Goldman Sachs’ Favorite Books List

Goldman Sachs put together a list of the best books and it is impressive and long – unfortunately it is hard to sift through since it just has the title and the author without any information on the book so we are helping you out by filing in that info. If you want to find the full list go here we also list it below at the bottom along with descriptions. Note: we do not endorse the short term trading strategies (well we really do not officially endorse anything) but to keep the list complete we have included all descriptions of books below. Because this is lengthy we will be breaking them up by section so stay tuned for more!- which brings to Industry Background and Flavor – there are some real classics in here and a few lesser known names and many of the books only cost a few pennies from Amazon and even with shipping will cost you less than $5 TOTAL, a bunch only cost a penny plus a few dollars shipping – so make sure to check them out!! WARNING : Goldman says before introing these books:

The following popular works are, of course, exaggerated depictions of the darker side of the industry. However, they do provide some of the flavor of life on “The Street.”

Also see Bill Gates: 5 Books To Read This Summer

Also see Written About, By or For Money Managers and Traders -> here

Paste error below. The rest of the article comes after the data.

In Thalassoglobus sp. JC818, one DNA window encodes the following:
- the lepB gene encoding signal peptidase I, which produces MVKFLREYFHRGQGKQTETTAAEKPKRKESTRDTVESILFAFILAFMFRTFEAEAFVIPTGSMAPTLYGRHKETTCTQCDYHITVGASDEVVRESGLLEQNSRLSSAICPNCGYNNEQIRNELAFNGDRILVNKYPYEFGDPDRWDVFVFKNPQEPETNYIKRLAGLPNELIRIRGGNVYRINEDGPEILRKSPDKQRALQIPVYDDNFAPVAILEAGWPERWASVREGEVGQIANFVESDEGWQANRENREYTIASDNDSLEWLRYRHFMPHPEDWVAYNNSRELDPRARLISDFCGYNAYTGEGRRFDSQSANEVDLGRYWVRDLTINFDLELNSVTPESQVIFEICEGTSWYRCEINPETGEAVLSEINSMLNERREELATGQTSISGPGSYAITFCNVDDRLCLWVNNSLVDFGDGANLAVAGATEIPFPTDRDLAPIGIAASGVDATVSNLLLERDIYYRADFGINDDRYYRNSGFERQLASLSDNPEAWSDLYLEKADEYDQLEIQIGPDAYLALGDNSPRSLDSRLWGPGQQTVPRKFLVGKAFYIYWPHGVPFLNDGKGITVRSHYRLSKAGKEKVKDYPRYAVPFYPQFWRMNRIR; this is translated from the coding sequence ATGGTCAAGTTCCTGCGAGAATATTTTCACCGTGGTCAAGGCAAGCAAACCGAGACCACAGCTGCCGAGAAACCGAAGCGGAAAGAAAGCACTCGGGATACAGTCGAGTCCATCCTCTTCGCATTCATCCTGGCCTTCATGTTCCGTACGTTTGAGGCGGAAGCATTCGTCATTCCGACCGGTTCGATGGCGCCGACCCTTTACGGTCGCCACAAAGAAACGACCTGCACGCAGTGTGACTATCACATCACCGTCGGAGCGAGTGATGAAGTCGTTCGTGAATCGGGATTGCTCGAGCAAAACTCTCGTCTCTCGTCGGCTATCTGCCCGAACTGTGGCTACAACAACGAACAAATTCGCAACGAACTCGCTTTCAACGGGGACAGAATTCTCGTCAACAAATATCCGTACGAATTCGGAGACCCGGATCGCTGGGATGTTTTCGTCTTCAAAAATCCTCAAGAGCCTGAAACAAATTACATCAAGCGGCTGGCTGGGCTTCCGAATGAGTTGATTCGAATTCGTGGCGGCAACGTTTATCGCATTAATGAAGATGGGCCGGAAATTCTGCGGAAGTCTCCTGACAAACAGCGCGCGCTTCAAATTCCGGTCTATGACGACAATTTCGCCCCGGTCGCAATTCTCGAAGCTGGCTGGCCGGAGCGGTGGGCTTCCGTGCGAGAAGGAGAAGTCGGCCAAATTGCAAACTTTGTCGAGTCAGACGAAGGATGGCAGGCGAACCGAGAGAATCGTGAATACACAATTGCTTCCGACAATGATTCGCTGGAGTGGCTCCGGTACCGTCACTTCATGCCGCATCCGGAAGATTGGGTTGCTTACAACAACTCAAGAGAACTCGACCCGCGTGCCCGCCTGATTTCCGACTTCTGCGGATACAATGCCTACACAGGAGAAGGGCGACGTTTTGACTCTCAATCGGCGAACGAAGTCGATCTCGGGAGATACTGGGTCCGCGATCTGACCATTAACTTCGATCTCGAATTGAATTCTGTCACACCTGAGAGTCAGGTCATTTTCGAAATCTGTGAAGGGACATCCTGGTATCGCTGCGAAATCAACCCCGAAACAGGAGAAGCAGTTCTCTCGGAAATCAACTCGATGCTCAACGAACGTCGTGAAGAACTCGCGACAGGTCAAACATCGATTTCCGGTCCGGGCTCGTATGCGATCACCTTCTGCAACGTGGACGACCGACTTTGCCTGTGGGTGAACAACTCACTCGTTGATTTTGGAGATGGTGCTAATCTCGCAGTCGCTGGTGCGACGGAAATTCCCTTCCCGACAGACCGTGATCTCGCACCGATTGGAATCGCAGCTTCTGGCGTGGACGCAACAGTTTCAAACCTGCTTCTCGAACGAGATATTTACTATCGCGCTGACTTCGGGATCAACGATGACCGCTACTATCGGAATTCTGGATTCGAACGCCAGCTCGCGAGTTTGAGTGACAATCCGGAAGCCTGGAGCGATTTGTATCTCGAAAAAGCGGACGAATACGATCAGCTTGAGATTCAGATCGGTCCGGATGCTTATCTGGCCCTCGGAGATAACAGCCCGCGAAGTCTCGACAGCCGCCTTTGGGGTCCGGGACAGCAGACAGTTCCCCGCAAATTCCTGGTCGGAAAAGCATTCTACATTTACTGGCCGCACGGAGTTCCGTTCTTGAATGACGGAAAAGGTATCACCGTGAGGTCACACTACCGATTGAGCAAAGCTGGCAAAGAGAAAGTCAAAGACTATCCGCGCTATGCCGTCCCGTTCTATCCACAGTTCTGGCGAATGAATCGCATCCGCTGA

[drizzle]Also see Goldman Sachs’ Recommended Reading List – Industry Background and Flavor Part I

Goldman Sachs’ Recommended Reading List – Industry Background and Flavor Part II

Goldman Sachs reading list sections

Written About, By or For Money Managers and Traders

Industry Background and Flavor

Broad Industry History

Analytical and Reference

Periodicals

  • Wall Street Journal (daily, Monday through Friday)
  • Barron’s (weekly publication)

General

IMD

FICC & Equities

Options/Derivatives

Goldman Sachs’ Book List – Industry Background and Flavor is a lengthy section so we split them up below is part III (final) AKA The following popular works are, of course, exaggerated depictions of the darker side of the industry. However, they do provide some of the flavor of life on “The Street.”

Barbarians at the Gate: The Fall of RJR Nabisco by Bryan Burroughs and John Helyar

One of the finest, most compelling accounts of what happened to corporate America and Wall Street in the 1980’s.”

New York Times Book Review

A #1 New York Times bestseller and arguably the best business narrative ever written, Barbarians at the Gate is the classic account of the fall of RJR Nabisco. An enduring masterpiece of investigative journalism by Bryan Burrough and John Helyar, it includes a new afterword by the authors that brings this remarkable story of greed and double-dealings up to date twenty years after the famed deal. The Los Angeles Times calls Barbarians at the Gate, “Superlative.” TheChicago Tribune raves, “It’s hard to imagine a better story…and it’s hard to imagine a better account.” And in an era of spectacular business crashes and federal bailouts, it still stands as a valuable cautionary tale that must be heeded.

From Library Journal